- Saturday, 25 February, 1:00PM : "Begin at the Beginning: Mapping New England - a visual story." Join MHS librarian Peter Drummey in investigating the world of early New England maps: how they were created; what they included and what they omitted; the images their creators choose and the messages they conveyed. Were early maps designed to encourage emigrants, or aids to navigation? Did they chart colonial-Native American conflict or paint an idyllic garden scene? Find out how these non-textual artifacts communicated the world of 17th-century New England. Registration is required at no cost. Please RSVP
NOTE: This meeting is a discussion, not a lecture. Come prepared to examine maps, raise questions, and make your points! No expertise required, just a willingness to engage with primary material, talk to fellow attendees, and enjoy yourself.
- Saturday, 25 February, 10:00AM-4:00PM : This is your last chance to view our current exhibition, Turning Points in American History, which ends on 2/25.
There is no public tour this week.
| Published: Sunday, 19 February, 2017, 12:00 AM
Working with Google to Showcase MHS Content about U. S. Presidents
By Nancy Heywood, Digital Projects Coordinator
Selections from MHS’s two most important collections, the Adams Family Papers and the Coolidge Collection of Thomas Jefferson Manuscripts, are now part of the Google Arts & Culture website. This website is administered by the Google Cultural Institute, a non-profit initiative founded in 2011 that partners with cultural organizations to “bring the world’s cultural heritage online.” [Read more about the Google Cultural Institute here: https://www.google.com/culturalinstitute/about/partners/.]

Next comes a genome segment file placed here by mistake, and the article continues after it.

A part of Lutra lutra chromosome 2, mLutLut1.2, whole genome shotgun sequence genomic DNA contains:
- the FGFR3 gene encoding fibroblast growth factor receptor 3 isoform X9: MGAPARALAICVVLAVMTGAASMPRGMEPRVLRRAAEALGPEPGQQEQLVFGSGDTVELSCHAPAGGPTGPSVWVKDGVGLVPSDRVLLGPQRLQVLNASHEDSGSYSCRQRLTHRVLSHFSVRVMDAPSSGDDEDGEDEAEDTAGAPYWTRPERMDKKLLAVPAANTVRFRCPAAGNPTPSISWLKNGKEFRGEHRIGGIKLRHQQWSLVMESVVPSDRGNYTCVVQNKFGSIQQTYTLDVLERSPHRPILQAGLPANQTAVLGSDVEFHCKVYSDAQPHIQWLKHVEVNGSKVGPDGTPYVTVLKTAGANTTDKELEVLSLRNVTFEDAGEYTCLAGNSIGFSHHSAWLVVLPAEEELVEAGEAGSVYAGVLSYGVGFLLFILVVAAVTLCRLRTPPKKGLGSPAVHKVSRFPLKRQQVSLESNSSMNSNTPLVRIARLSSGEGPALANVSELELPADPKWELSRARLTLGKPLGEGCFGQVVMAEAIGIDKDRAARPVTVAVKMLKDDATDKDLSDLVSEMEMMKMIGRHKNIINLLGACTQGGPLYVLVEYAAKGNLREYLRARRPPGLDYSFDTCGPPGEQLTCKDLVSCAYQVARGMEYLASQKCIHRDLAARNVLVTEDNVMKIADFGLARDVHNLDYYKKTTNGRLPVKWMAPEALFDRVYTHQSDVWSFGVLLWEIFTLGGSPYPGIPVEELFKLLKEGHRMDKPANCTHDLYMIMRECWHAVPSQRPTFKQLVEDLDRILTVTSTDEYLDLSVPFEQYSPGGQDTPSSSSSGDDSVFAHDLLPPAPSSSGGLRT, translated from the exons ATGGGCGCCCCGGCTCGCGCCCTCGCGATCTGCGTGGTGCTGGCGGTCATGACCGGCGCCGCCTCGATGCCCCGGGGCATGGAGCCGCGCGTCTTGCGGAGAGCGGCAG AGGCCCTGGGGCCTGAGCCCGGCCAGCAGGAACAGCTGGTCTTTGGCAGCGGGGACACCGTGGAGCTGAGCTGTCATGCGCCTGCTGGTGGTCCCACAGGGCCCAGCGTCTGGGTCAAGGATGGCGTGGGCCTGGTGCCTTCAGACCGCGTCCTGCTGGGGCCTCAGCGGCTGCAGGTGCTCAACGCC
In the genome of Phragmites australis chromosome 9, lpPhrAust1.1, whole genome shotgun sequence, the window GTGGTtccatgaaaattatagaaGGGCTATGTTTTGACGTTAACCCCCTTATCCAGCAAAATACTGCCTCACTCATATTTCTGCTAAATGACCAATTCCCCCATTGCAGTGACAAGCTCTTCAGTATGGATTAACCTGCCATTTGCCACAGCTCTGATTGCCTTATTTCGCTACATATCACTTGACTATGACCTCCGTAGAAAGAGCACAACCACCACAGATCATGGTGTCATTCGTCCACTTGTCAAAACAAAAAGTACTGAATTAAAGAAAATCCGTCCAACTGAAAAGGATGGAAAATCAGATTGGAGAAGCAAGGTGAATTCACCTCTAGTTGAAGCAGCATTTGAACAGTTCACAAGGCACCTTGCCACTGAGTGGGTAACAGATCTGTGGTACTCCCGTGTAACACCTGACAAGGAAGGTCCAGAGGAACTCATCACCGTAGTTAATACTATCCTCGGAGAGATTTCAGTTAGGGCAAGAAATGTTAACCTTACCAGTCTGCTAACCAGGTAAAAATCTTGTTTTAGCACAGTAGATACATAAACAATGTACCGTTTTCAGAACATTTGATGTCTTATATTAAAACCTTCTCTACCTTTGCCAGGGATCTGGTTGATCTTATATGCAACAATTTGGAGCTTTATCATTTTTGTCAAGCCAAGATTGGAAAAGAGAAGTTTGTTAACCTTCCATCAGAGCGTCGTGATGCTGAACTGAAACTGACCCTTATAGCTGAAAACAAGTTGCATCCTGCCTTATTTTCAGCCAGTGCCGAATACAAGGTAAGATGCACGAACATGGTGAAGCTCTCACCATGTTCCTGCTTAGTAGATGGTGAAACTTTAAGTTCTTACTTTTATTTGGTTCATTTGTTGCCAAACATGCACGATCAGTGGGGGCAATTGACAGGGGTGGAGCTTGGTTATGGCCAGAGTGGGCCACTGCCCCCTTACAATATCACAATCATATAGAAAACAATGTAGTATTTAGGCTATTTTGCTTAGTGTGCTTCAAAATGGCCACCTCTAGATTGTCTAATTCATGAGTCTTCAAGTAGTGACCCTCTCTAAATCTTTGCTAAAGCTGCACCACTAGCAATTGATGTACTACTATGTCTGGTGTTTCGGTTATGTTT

When MHS was approached by a coordinator of the Google Cultural Institute in the late summer and asked to contribute content about U.S. Presidents for the American Democracy Project, MHS staff realized there were many benefits of having our collections showcased within the Google Arts & Culture web delivery system. Highlights of the Society's extraordinary Adams and Jefferson manuscript collections are now available to users who browse and search the content Google is hosting from about 1,200 significant museums, archives, and cultural organizations.
MHS's main website has thousands of presentations of documents from our Adams and Jefferson materials, and the first challenge was to figure out what specifically to contribute to Google's recent project. The Google content management system features items as single digitized images and online exhibitions featuring those digital items. Given limited production time to assemble the online content, we decided to focus our efforts on creating two online exhibitions--"The Private Jefferson" and “From Diplomats to Presidents: John Adams and John Quincy Adams”.
For "The Private Jefferson" online exhibition, Laura Wulf, Production Specialist, worked from the publication, The Private Jefferson: Perspectives from the Collections of the Massachusetts Historical Society, the companion to the recent MHS exhibition. It features selected letters written by Jefferson, pages from manuscript volumes, architectural drawings and sketches, published documents, and engravings.